The Cross of Gold speech was delivered by William Jennings Bryan, a former congressman from Nebraska, at the Democratic National Convention in Chicago on July 9, 1896. In the address, Bryan supported bimetallism or "free silver", which he believed would bring the nation prosperity. He decried the gold standard, concluding the speech, "you shall not crucify mankind upon a cross of gold". Bryan's address helped catapult him to the Democratic Party's presidential nomination; it is considered one of the greatest political speeches in American history. For twenty years, Americans had been bitterly divided over the nation's monetary standard. Many Americans believed bimetallism (making both gold and silver legal tender) was necessary to the nation's economic health. Bryan's speech, delivered at the close of the debate on the party platform, electrified the convention and is generally credited with getting him the nomination for president. However, he lost the general election to William McKinley and the United States formally adopted the gold standard in 1900.

Selected picture

The multimedia studio at the headquarters of Infosys Technologies Limited in Bangalore, India.
Photo credit: Indianhilbilly

Infosys is a multinational information technology company, with nine development centers in India and over 30 offices worldwide. Infosys and its subsidiaries employ over 80,501 professionals. Its annual revenues for the fiscal year 2006-2007 exceeded US$3.1 billion with a market capitalization of over US$30 billion.


Selected economy

US county household median income 2009.png

The United States of America is the world's largest single national economy. The United States' nominal GDP was estimated to be $17.295 trillion as of Q2 2014, approximately a quarter of nominal global GDP. Its GDP at purchasing power parity is also the largest of any single country in the world, approximately a fifth of the global total. The U.S. dollar is the currency most used in international transactions and is the world's foremost reserve currency. Several countries use it as their official currency, and in many others it is the de facto currency. Its six largest trading partners are Canada, China, Mexico, Japan, Germany, and Italy.

Selected quote

"The type of fallacy involved in projecting loss experience from a universe of non-insured bonds onto a deceptively-similar universe in which many bonds are insured pops up in other areas of finance. “Back-tested” models of many kinds are susceptible to this sort of error. Nevertheless, they are frequently touted in financial markets as guides to future action. (If merely looking up past financial data would tell you what the future holds, the Forbes 400 would consist of librarians.)

Indeed, the stupefying losses in mortgage-related securities came in large part because of flawed, history-based models used by salesmen, rating agencies and investors. These parties looked at loss experience over periods when home prices rose only moderately and speculation in houses was negligible. They then made this experience a yardstick for evaluating future losses. They blissfully ignored the fact that house prices had recently skyrocketed, loan practices had deteriorated and many buyers had opted for houses they couldn’t afford. In short, universe “past” and universe “current” had very different characteristics. But lenders, government and media largely failed to recognize this all-important fact.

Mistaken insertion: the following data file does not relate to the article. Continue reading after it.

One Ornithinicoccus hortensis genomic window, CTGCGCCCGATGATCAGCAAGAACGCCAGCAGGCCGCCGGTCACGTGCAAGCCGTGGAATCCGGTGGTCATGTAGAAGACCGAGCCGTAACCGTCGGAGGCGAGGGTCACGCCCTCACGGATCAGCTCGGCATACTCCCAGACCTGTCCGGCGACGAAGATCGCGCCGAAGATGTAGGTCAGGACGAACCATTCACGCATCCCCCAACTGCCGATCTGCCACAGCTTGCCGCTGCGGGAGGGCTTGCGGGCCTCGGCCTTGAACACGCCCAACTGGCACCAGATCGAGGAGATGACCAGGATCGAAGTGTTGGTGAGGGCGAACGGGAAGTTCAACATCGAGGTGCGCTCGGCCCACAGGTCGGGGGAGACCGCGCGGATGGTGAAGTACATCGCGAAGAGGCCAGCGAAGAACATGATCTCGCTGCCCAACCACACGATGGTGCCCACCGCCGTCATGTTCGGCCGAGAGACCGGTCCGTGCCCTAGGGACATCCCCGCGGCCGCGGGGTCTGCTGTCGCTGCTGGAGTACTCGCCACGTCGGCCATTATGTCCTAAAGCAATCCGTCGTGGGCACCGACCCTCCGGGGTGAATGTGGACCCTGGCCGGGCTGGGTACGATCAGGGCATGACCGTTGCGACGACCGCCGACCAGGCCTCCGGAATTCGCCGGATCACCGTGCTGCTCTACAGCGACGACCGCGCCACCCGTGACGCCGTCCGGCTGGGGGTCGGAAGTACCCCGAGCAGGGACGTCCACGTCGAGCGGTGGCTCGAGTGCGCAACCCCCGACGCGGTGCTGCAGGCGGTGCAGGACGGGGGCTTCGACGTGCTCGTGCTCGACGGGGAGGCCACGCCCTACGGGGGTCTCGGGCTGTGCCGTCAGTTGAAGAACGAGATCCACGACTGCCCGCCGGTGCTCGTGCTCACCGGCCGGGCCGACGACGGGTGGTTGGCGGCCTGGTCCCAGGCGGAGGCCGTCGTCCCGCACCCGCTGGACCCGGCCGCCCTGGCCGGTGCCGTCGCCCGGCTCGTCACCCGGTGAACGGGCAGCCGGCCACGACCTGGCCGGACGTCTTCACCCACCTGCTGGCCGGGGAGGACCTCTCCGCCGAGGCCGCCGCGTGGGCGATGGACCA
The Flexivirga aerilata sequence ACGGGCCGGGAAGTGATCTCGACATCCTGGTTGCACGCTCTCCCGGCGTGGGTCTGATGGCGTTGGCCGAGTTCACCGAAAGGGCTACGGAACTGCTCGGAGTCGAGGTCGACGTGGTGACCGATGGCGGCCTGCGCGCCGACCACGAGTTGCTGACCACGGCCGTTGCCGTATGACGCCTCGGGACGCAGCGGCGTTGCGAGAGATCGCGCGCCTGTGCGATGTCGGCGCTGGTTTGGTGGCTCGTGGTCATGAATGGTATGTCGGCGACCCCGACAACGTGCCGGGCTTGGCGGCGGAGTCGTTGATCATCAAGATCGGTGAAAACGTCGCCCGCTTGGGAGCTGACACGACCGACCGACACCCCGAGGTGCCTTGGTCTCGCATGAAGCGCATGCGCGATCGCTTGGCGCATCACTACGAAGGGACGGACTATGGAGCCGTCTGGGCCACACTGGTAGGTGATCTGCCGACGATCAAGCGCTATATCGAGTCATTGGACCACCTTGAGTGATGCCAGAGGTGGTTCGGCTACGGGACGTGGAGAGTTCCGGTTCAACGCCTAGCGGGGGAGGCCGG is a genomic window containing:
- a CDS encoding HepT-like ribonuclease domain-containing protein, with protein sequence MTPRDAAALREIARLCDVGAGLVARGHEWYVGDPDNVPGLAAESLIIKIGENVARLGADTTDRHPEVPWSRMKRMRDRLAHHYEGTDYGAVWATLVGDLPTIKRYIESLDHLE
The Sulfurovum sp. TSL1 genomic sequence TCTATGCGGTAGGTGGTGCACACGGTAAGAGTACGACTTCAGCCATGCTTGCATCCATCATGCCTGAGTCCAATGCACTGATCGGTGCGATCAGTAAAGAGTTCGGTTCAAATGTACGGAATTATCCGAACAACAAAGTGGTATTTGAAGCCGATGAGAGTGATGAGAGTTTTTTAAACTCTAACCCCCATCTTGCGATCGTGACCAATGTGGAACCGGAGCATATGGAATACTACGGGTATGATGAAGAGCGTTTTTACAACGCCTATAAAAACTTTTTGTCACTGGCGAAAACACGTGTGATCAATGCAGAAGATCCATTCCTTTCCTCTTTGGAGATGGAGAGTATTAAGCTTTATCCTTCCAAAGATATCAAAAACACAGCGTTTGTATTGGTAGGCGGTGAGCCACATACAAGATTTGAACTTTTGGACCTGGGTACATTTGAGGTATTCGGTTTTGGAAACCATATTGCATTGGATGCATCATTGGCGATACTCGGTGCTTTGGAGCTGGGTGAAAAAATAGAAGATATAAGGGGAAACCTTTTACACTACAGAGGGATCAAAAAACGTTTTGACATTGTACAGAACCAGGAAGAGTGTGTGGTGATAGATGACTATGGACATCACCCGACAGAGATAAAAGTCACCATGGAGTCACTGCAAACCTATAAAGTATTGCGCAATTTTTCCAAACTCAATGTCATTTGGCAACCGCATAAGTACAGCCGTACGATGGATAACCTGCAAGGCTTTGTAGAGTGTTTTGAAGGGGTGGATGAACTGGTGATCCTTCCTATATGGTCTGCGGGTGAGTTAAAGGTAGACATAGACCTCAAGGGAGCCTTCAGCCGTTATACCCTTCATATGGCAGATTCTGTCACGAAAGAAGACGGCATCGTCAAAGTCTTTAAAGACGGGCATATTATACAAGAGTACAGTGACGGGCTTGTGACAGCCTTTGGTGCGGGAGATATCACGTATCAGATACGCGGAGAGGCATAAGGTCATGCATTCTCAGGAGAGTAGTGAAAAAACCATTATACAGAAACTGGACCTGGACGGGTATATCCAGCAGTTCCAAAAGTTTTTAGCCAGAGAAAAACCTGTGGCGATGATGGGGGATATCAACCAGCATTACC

Investors should be skeptical of history-based models. Constructed by a nerdy-sounding priesthood using esoteric terms such as beta, gamma, sigma and the like, these models tend to look impressive. Too often, though, investors forget to examine the assumptions behind the symbols. Our advice: Beware of geeks bearing formulas."

Warren Buffett, To the Shareholders of Berkshire Hathaway Inc., 2009

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11:31, 28 August, 2016 (UTC)
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On this day in Business history...

August 28:

Did you know...

  • ...that Valrhona, a company based in the small town of Tain l'Hermitage in the Rhône Valley in France, is one of the world's leading manufacturers of high-quality chocolate?
  • ... that the GDP deflator (implicit price deflator for GDP) is a price index measuring changes in prices of all new, domestically produced, final goods and services in an economy.
  • ... that Hollywood accounting is the practice of distributing the profit earned by a large project to corporate entities which, though distinct from the one responsible for the project itself, are typically owned by the same people, with the net result of reducing the project's profit by a substantial margin, sometimes even eliminating it altogether.